The resulting transitory voltage may have deleterious effects on the reliability performance of the circuit in several ways:

1. Standoff voltage levels of circuit components may be exceeded, thereby causing punch-through or breakdown in the dielectric properties of the components.

2. Insulation between the wires and/or windings of the inductive element may deteriorate or breakdown.

3. False signals may couple to adjacent wires and/or circuits.

4. Spurious electromagnetic signals may radiate causing electromagnetic interference in susceptible equipment.

A second means by which an inductive element may generate a transient voltage is through the properties of Faraday's Law, e=dφ/dt. When a step voltage is impressed in the primary winding of a transformer, the flux generated in the core increases linearly with the time duration of the step function. Upon removal of the step function voltage, the flux will decay to the remnance or residual flux level. This decay of flux generates a transitory voltage, dφ/dt=-e, in the windings of the transformer. This transient voltage may have the same deleterious effects on the reliability of the circuit as those heretofore described.

The present invention provides a means of eliminating the deleterious effects of the undesirable transient voltages generated by the removal of a primary source voltage from, or the interruption of a current flow through the windings of an inductive element, or interruption of current flow in the windings such as may be affected by a step function pulse of controllable duration.

SUMMARY OF THE INVENTION

The present invention provides a circuit in which a low-impedance path is provided across the primary winding of a transformer for clipping the transient voltages generated at the instant of switch off of voltage or interruption of current flow to the transformer.

BRIEF DESCRIPTION OF THE DRAWINGS

FIG. 1 is a simplified schematic diagram illustrating the prior art.

FIG. 2 is a simplified schematic diagram illustrating the invention.

FIG. 3 is a similar to the circuit of FIG. 2 with transistors as the switching means.

FIG. 4 is a schematic diagram of a typical circuit embodying the invention.

FIGS. 5a, 5b are curves representing the prior art.

FIGS. 6a and 6b are curves representing the present invention.

FIGS. 7a and 7b are curves showing the inductive effect of iron cores.

DESCRIPTION OF THE PREFERRED EMBODIMENTS

Referring now to FIG. 1 of the drawing, a push-pull circuit is indicated generally by the numeral 10 and includes a transformer 11. The transformer 11 has a primary winding 12 having a center tap 13. One side of the winding 12 is connected by a conductor 14 to a stationary contact 15 of a switch member 16. The other side of the winding 12 is connected by conductor 17 to a stationary contact 18 of a switch member 19. The switch members 16 and 19 are connected together by conductor 20. The center tap 13 of the winding 12 is connected by conductor 21 to one side of a suitable source of current, indicated as a battery 22. The other side of the battery 22 is connected by conductor 23 to the conductor 20.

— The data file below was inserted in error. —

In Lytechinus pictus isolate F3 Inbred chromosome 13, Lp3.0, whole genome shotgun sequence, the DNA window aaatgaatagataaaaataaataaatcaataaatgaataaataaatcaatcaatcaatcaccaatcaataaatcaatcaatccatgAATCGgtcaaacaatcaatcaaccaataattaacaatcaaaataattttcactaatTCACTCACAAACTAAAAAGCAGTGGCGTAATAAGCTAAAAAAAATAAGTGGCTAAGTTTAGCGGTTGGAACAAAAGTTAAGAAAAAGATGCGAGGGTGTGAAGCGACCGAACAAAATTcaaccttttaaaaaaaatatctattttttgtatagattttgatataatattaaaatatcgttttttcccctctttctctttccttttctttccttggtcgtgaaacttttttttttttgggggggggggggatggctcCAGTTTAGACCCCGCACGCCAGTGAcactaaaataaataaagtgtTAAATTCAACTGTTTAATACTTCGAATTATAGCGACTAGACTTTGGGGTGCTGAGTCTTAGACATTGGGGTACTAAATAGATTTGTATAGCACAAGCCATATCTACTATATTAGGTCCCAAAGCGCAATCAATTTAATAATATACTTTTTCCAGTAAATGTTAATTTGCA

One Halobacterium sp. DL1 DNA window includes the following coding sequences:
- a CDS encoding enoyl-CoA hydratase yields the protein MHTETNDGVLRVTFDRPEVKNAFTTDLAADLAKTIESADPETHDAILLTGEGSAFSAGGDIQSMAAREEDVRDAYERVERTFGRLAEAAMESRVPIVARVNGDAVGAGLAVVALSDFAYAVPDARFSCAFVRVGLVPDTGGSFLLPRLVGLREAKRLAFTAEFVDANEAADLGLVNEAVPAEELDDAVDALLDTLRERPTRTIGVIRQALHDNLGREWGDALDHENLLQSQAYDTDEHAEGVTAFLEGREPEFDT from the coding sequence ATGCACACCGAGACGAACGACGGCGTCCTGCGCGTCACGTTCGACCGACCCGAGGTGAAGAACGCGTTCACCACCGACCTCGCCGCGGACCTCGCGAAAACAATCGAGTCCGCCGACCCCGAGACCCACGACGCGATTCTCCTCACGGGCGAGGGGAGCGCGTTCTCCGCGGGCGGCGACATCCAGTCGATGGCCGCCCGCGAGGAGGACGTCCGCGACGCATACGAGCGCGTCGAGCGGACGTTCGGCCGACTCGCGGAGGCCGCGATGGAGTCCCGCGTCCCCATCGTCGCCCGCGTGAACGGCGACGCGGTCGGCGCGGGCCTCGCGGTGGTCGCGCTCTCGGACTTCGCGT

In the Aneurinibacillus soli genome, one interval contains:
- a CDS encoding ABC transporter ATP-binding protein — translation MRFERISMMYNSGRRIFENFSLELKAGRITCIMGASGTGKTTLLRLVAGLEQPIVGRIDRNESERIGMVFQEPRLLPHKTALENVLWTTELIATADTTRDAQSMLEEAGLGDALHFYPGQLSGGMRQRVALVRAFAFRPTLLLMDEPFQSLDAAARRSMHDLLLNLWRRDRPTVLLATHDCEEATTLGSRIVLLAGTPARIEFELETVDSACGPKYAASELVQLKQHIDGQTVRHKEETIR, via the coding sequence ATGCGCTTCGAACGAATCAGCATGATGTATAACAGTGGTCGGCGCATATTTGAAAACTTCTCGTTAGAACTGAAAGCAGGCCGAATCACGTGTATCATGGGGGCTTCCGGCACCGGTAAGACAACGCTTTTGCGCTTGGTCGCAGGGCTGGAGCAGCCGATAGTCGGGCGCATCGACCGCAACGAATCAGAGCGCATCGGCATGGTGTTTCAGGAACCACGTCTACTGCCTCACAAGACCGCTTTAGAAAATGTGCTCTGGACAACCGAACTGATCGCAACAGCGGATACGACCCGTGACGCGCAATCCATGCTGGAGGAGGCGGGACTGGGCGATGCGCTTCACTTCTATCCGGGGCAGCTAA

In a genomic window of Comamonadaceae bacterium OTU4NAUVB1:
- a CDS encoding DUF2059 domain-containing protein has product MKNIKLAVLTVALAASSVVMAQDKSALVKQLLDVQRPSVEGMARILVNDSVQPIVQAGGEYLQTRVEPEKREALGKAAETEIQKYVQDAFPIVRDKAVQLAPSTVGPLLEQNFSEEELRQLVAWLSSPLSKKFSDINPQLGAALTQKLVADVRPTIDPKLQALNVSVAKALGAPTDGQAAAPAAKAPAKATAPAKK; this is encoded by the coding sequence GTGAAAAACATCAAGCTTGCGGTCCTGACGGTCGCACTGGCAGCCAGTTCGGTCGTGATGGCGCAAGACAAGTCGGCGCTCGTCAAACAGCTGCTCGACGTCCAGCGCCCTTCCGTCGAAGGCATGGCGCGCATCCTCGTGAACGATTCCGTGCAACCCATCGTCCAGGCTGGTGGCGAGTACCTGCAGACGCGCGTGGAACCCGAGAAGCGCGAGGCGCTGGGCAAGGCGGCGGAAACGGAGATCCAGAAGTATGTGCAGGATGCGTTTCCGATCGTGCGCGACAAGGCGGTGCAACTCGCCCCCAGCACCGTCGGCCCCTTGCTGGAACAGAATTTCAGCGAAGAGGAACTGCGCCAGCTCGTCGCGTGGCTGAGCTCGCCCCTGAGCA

In addition to the primary winding 12, the transformer 11 has secondary windings 24 and 25 and an iron core 26. The windings 24 and 25 are connected by conductors 27, 27a, 28 and 28a respectively to a suitable load 29.

In the operation, when switch 16 is closed, the circuit in one-half of the push-pull arrangement is completed and primary source voltage is impressed across one-half of the primary winding 12 of the transformer 11. Magnetizing current then flows through the primary winding 12 of the transformer 11 generating an m.m.f. which drives the flux in the core. If after a time switch 16 is opened, with switch 19 remaining open, the primary source voltage will be instantaneously removed from the primary winding 12 and the magnetizing current will be abruptly interrupted causing a transient voltage to be developed at the terminals of the windings of the transformer 11. The second half of the cycle operates in the same manner with switch 19 closed and switch 16 open. The voltages as described are illustrated in FIG. 5a for narrow pulses and FIG. 5b for wide pulses. The cycle is repetitive as shown in FIGS. 5a and 5b. The switches 16 and 19 represent any switching components, mechanical, solid state or other.

Referring now to FIG. 2 which is a modification of FIG. 1 and only the changes will be described in detail. A resistor 30 has one side connected to the conductor 14 and the other side connected to stationary contact 31 of a switch 32 which is connnected to the conductor 21. A resistor 33 has one side connected to stationary contact 34 of a switch 35 which is connected to the conductor 17.